Economic Growth
During the late 1800s, Arkansas entered a period of continuing economic expansion. This growth was spurred by the construction of railroads, which allowed industry and agriculture to prosper. Deposits of the mineral bauxite were discovered near Little Rock in 1887, and many mines were opened. By 1900, many large sawmills and other timber-related industries had begun to flourish in Arkansas. Oil was discovered near El Dorado in 1921, and the state’s first hydroelectric dam was built in 1924.
 
In 1932, Arkansas elected the first woman to serve in the U.S. Senate. Hattie Caraway was awarded that office after winning a special election held shortly after her husband, U.S. Senator Thaddeus Caraway, died.
 
Farming and mining expanded greatly in Arkansas during World War II. However, after the war, the state’s economy began to move away from agriculture toward industrialization. Many farm workers lost their jobs due to greater reliance on machinery. And although new manufacturing jobs helped to employ many of these workers, there simply weren’t enough for all those displaced from the state’s farms. As a result, many workers left the state, despite the fact that the number of manufacturing plants more than doubled during the 1940s and 1950s. In the 1960s, Arkansas manufacturing became more profitable than its farms for the first time.
 
Recent Developments
In 1970, the Arkansas River Development Program was completed. This project made the Arkansas River navigable from the Mississippi River into Oklahoma. Industrial expansion has brought the state many of the same problems faced by other states: air and water pollution, energy shortages, and housing shortages. The state has strived to improve its public education, including increased vocational education to provide the state’s industry with skilled workers. Increased tourism has also provided Arkansas with additional income and jobs.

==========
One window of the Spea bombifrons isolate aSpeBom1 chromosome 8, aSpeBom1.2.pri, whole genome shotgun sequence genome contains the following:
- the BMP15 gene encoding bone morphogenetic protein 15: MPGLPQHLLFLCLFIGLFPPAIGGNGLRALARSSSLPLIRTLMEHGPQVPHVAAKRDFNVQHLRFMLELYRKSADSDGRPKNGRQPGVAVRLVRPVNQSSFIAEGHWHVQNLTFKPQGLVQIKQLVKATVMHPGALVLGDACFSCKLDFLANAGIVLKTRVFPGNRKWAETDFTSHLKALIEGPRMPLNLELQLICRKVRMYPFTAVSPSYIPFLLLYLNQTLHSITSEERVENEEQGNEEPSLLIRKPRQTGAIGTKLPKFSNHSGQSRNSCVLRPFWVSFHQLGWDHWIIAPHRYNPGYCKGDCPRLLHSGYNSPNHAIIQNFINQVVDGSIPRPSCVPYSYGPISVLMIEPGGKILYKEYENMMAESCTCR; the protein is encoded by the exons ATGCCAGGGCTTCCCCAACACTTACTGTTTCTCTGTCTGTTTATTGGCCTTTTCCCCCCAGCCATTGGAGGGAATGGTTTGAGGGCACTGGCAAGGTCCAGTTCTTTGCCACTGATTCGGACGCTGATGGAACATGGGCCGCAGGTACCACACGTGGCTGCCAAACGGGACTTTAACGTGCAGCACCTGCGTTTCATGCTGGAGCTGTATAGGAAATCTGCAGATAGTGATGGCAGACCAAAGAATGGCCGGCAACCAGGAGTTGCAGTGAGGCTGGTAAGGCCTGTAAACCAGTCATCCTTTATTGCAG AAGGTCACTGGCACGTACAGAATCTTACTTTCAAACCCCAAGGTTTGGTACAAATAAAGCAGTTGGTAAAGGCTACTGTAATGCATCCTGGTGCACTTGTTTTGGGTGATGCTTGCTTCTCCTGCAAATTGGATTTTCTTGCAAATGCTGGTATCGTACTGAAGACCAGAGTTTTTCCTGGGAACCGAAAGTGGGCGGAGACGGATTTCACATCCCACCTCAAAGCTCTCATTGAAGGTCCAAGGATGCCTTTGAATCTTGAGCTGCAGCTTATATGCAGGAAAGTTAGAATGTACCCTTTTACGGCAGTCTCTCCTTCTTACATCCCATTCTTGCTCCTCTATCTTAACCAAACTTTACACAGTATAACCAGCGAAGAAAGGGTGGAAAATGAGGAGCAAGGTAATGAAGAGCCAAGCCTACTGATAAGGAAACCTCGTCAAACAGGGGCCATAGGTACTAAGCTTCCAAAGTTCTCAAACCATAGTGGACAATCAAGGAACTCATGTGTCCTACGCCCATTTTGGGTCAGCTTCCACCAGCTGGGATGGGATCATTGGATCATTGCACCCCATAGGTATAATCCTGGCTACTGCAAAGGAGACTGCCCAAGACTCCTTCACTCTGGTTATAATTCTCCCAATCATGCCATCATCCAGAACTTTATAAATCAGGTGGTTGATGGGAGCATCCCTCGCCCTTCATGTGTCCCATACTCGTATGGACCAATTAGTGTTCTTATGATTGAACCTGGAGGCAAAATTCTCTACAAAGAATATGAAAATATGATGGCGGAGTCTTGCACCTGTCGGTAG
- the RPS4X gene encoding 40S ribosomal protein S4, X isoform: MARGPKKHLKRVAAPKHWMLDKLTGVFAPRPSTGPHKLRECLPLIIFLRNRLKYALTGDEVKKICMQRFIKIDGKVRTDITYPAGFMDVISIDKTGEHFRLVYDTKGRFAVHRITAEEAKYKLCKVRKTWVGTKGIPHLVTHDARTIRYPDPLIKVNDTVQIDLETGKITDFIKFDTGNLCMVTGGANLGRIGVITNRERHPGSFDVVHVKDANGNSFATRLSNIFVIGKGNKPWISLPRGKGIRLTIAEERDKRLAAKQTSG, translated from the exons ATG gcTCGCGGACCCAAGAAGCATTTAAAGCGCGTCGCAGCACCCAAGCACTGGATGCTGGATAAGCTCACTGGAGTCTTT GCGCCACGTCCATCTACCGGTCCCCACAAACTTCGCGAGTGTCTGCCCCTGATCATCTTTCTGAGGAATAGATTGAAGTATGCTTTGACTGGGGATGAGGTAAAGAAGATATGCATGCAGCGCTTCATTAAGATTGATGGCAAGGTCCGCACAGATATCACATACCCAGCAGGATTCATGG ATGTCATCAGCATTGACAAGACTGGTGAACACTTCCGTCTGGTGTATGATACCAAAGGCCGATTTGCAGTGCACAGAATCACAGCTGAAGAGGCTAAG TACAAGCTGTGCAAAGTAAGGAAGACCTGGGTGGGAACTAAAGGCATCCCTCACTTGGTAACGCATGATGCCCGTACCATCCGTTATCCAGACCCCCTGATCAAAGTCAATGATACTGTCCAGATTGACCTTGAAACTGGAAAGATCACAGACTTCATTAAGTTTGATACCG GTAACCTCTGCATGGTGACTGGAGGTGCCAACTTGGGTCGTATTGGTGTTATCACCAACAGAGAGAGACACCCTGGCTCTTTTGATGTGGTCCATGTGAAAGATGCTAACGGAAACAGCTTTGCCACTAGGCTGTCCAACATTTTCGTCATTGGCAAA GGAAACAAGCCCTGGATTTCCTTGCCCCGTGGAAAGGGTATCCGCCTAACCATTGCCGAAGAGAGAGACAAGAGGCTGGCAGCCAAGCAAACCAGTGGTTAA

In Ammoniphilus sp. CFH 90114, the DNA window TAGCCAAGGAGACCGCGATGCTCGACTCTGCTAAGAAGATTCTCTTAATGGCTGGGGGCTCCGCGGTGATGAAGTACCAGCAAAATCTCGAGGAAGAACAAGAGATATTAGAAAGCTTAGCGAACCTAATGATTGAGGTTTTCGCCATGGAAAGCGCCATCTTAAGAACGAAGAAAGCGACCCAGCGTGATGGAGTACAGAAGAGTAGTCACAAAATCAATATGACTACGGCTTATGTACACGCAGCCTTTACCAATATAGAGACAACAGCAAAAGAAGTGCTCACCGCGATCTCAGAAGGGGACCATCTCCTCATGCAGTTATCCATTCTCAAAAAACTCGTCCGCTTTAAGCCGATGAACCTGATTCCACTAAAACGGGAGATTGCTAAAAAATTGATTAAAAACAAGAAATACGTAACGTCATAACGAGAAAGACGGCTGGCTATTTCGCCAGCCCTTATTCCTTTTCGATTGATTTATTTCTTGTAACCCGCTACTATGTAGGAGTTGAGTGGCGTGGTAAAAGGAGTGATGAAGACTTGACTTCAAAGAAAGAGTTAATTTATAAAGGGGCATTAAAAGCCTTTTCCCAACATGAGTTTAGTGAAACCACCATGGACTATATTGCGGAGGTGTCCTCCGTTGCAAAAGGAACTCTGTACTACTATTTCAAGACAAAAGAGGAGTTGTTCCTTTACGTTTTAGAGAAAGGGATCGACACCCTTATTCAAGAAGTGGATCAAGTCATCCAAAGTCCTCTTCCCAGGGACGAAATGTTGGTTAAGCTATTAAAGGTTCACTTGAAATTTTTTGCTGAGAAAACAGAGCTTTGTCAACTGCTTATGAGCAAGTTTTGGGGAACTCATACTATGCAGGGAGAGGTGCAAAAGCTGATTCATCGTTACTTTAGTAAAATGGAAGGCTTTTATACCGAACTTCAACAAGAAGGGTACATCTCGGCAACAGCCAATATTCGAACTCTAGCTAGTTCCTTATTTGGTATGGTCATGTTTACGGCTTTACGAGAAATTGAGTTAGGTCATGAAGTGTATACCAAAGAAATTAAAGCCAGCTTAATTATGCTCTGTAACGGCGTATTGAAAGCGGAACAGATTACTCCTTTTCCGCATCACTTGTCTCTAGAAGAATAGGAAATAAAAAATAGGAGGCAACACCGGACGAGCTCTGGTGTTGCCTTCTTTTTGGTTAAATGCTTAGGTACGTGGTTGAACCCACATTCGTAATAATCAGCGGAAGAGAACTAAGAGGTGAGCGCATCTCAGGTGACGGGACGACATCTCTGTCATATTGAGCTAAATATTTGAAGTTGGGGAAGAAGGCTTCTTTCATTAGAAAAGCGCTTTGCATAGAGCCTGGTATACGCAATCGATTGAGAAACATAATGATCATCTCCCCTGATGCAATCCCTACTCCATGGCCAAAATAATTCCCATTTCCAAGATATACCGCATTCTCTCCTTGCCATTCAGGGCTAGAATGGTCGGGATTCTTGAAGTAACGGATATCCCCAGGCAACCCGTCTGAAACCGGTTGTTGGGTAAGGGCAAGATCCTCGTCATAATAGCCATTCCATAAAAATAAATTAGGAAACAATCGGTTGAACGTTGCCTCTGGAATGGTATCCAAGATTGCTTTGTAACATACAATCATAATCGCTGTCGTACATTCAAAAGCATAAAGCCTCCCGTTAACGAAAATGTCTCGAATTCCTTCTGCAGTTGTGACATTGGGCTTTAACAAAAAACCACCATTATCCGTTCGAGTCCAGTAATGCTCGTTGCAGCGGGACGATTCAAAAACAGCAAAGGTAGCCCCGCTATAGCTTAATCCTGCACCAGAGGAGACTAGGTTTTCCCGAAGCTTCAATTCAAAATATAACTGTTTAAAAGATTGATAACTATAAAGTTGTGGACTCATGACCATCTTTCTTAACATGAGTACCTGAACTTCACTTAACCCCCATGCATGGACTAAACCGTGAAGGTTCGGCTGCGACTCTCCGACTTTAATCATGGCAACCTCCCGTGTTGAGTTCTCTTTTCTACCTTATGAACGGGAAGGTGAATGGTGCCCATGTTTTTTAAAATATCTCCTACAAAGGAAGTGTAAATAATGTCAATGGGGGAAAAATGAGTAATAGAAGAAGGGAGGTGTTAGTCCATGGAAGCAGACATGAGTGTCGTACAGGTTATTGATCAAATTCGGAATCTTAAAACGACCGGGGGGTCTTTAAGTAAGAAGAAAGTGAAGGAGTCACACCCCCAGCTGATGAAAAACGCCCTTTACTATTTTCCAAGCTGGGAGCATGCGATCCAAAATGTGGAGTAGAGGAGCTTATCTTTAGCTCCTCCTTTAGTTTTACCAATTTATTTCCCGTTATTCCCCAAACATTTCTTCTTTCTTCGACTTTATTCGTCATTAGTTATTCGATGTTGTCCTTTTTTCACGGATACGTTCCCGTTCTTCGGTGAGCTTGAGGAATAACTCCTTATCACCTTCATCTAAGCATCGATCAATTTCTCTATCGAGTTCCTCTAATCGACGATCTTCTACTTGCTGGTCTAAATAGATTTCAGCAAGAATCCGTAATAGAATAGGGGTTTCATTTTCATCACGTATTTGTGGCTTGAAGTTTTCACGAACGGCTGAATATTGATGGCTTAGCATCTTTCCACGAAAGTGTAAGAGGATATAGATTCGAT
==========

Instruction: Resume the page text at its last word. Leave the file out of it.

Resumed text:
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U.S. #782
1936 3¢ Arkansas Centennial

Issue Date:
June 15, 1936
First City: Little Rock, AR
Quantity Issued: 72,992,650
 
In 1686, the French established the first white settlement in Arkansas. In 1803, Arkansas was sold to the United States as part of the Louisiana Purchase. In 1836, it became the 25th state in the Union.
 
European Exploration and Early Settlement
Indians had lived in Arkansas as early as 10,000 B.C. When the first European explorers arrived, they found three main tribes in the area: the Caddo, Osage, and Quapaw.
 
Hernando de Soto of Spain was the first European to reach the Mississippi River. He reached it in 1541, near what is now Memphis, Tennessee. He then crossed Arkansas and reached the Ozark Mountains. In 1673, Father Jacques Marquette and Louis Jolliet traveled down the Mississippi to the mouth of the Arkansas River. The entire Mississippi River valley, which includes Arkansas, was claimed for France in 1682 by René-Robert Cavelier, Sieur de La Salle. He called the claim Louisiana, in honor of King Louis XIV.
 
In 1686, Henri Tonti built a camp at the mouth of the Arkansas River. Arkansas’ first permanent white settlement, Arkansas Post, was founded near there. To develop that vast Louisiana territory, France gave control of the area to the Western Company. The Western Company brought several hundred colonists to Arkansas. However, the effort was largely unsuccessful, and many of the colonists left.
Spain gained ownership of France’s lands west of the Mississippi in 1763. France took the land back in 1800. Then, in 1803, the area was sold to the United States in a transaction known as the Louisiana Purchase. The Louisiana Purchase added 827,987 square miles of land to the U.S. for a cost of just $15 million.
 
Years as a Territory
In 1812, Arkansas and the northern part of the Louisiana Territory were organized as the Missouri Territory. Congress created the Arkansas Territory in 1819. It included today’s Arkansas and part of Oklahoma. The Arkansas River Valley served as a route to the Far West, and many travelers passed through the state. Van Buren and Fort Smith became important trade centers.
 
Statehood and the Civil War